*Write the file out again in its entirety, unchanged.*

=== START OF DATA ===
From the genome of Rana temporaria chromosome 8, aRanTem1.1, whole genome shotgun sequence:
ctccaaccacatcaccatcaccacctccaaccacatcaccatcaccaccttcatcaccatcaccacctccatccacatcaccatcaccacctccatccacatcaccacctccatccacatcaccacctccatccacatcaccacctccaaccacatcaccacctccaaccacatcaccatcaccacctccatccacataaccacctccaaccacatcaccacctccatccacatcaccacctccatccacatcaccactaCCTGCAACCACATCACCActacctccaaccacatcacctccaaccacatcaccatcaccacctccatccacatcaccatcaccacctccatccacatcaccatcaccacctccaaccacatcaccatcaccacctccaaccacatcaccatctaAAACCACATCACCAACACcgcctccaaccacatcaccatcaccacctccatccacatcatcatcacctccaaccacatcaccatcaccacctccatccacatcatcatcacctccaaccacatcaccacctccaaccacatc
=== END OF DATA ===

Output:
From the genome of Rana temporaria chromosome 8, aRanTem1.1, whole genome shotgun sequence:
ctccaaccacatcaccatcaccacctccaaccacatcaccatcaccaccttcatcaccatcaccacctccatccacatcaccatcaccacctccatccacatcaccacctccatccacatcaccacctccatccacatcaccacctccaaccacatcaccacctccaaccacatcaccatcaccacctccatccacataaccacctccaaccacatcaccacctccatccacatcaccacctccatccacatcaccactaCCTGCAACCACATCACCActacctccaaccacatcacctccaaccacatcaccatcaccacctccatccacatcaccatcaccacctccatccacatcaccatcaccacctccaaccacatcaccatcaccacctccaaccacatcaccatctaAAACCACATCACCAACACcgcctccaaccacatcaccatcaccacctccatccacatcatcatcacctccaaccacatcaccatcaccacctccatccacatcatcatcacctccaaccacatcaccacctccaaccacatc